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Has anyone installed Clojure from the guix package manager (i.e. guix install clojure). When I do that on ubuntu and run clojure, it gives me a repl. But it seems to ignore deps.edn files in the current directory. Anyone have any clues what could cause that kind of behaviour?


Whatever the clojure script is it installs isn't the tools.deps one


Clojure didn't have an official launcher like the tools.deps scripts have become for a long time, so many packagers in linux distributions included their own launcher scripts


In general installing clojure through package managers has always been terrible


And at odds with how clojure is usually used.


Thanks @hiredman, It was fine with the official installer scripts. But guix has nice advantages, so it would be nice to see something working. Thanks for the pointer to the repo, now that I know where it is maybe at some future time I'll have a go at a patch to make guix do something more similar to the installer script.


given that the only "global" install required for clojure is a jvm, and everything else is determined by per-project config and cached, I don't think guix helps much with clojure


and of course you can use deps.edn clojure with a jvm installed by guix


I’m using re-seq to get all the sequences that match a regex in clojure like so:

(re-seq #"(.*)\&(.*)" "((a & b) & c)")
And I’m getting the following result:
(["(a&b)&c" "(a&b)" "c"])
Whereas I expect the sequence to contain all such regex matches like so:
(["(a&b)&c" "(a&b)" "c"] ["(a&b)&c" "(a" "b)&c"])
How to fix this and what am I doing wrong?


Is there a way to get all regex matches?


that is not the result I'm getting

(re-seq #"(.*)\&(.*)" "((a & b) & c)")
=> (["((a & b) & c)" "((a & b) " " c)"])


(.*)\&(.*) tantalizing regex


note the spaces


look into greedy * vs reluctant *? qualifiers for regexes


as an aside, parsing nested things is not something regexes can do well


@ghadi I have a (remove-whitespace …) wrapped around the string


(defn remove-whitespace [string] (str/replace string #“[ ]*” “”))


there is only one possible match here with greedy qualifiers (the default *)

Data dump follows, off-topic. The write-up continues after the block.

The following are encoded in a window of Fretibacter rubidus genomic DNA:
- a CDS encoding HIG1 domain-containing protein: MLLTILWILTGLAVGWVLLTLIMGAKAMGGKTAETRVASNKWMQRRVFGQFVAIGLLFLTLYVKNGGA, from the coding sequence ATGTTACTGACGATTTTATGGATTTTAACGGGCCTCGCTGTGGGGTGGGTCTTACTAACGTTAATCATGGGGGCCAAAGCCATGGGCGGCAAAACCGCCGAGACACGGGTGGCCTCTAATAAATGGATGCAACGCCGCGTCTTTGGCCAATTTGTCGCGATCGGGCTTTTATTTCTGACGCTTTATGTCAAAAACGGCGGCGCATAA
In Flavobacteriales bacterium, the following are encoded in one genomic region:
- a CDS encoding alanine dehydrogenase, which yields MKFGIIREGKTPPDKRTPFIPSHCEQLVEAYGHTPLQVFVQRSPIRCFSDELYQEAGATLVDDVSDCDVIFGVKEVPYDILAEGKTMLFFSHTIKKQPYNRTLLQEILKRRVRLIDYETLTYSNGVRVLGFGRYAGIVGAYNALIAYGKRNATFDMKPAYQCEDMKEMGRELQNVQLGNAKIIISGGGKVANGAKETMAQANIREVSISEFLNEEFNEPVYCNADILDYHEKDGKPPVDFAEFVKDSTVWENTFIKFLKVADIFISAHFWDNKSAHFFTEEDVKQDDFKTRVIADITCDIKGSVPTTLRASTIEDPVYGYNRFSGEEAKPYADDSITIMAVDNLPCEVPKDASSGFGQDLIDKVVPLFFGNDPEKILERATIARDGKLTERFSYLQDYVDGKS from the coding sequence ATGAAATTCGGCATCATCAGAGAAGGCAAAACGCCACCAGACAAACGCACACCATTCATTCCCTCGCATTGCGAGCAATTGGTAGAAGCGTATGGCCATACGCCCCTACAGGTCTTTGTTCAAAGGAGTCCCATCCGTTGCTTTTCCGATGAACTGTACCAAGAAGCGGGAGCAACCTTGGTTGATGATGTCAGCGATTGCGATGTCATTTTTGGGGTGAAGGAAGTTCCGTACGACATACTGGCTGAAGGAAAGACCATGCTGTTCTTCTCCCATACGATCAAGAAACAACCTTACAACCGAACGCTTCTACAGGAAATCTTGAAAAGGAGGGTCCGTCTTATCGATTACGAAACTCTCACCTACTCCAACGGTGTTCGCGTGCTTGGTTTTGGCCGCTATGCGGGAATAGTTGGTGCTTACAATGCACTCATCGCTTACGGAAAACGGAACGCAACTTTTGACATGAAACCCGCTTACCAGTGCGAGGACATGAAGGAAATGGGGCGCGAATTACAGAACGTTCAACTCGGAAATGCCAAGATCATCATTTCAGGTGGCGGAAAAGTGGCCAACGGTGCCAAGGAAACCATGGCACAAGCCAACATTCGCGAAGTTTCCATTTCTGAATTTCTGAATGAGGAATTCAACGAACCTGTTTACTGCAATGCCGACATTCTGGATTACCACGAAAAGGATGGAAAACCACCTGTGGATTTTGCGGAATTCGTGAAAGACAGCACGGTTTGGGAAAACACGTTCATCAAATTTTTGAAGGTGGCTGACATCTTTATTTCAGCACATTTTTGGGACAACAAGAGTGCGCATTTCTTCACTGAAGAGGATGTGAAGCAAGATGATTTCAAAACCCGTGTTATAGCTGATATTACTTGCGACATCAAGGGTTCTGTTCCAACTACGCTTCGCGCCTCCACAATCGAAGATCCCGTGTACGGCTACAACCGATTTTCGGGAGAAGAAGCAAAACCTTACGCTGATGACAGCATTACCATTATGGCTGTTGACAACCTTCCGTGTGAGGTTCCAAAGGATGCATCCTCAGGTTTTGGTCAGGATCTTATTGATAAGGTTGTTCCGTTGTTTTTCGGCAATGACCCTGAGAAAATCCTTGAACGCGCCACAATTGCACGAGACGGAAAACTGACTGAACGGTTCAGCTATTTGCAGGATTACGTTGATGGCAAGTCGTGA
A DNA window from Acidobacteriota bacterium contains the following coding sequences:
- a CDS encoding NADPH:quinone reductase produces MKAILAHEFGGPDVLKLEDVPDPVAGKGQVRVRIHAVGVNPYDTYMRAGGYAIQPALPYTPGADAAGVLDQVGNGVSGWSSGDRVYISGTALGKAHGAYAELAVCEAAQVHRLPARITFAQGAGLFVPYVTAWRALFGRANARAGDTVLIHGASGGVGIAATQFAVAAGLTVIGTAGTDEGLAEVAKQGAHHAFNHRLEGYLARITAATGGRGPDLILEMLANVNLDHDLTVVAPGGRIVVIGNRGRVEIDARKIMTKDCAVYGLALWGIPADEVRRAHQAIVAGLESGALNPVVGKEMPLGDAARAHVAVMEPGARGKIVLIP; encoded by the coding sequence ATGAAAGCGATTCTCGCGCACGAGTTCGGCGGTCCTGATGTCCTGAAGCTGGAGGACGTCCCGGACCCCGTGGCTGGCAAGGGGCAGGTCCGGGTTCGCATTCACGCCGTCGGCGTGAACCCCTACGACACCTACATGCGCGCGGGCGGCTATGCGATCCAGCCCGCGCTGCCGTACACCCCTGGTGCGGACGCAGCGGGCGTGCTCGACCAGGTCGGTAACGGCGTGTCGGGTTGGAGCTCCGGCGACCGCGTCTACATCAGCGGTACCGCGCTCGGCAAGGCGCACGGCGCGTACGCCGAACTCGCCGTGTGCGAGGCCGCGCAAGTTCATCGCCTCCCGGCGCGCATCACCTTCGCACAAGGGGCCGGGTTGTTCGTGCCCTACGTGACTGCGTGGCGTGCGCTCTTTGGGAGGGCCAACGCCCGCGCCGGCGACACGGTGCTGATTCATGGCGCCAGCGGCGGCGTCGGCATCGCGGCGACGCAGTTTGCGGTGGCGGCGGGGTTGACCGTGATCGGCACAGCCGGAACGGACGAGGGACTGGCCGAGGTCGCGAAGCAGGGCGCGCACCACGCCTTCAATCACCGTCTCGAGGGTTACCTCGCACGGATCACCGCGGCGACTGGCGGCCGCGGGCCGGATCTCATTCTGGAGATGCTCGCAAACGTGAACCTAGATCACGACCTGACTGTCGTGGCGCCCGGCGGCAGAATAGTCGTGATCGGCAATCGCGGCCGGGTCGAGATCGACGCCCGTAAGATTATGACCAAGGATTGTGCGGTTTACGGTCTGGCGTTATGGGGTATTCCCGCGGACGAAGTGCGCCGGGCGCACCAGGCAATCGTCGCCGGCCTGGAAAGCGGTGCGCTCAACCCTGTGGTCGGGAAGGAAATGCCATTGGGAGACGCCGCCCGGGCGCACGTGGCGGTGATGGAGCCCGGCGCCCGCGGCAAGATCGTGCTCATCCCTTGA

(it's not an re-seq issue)



(re-seq #"(.*?)\&(.*?)" "(a & b) & c")
> gives
(["((a&" "((a" ""] ["b)&" "b)" ""])


is there a way to get all recursive matches?

Alex Miller (Clojure team)15:02:16

I think regexes are a bad tool for this job - you want a parser

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Also instaparse is awesome once you get the hang of it. Well worth taking a few moments to learn.

Sam H15:02:00

does anyone know why this isn't possible:

(let [math-class (resolve 'Math)]
  (. math-class floor 5.677))
I'm trying to get a java class and then call a static method on it.

Sam H15:02:40

maybe I'm going about this incorrectly. I want to specify a java class in an edn file and then load that at run time and call static methods on that class

Alex Miller (Clojure team)15:02:15

math-class is not going to get eval'ed there - the . special form expects a literal class name

Alex Miller (Clojure team)15:02:20

you really need to use Java reflection if you want to do this dynamically

Sam H16:02:16

thanks Alex

Alex Miller (Clojure team)16:02:54

or dynamic invocation with method handles

Sam H16:02:32

can you point me to any docs / examples for me to read up on this?

Alex Miller (Clojure team)16:02:49

for reflection - Class/forName, then .getMethod(s), then invoke

👍 3
Alex Miller (Clojure team)16:02:23

for dynamic invoke - start from MethodHandles/lookup, then .findStatic with a MethodType/methodType

Sam H16:02:53

thanks Alex, I appreciate the help

Alex Miller (Clojure team)16:02:16

or you could build a Clojure expression and eval it :)

Alex Miller (Clojure team)16:02:06

(eval (list '. 'java.lang.Math 'floor 1.2))

Sam H16:02:21

ah nice. Plenty for me to get started with 👍


I'm not sure how much of a distraction they really are, but maybe PRs on Clojure and the contrib libs could be auto-closed with GitHub Actions? Something like


name: Close pull requests
  - pull_request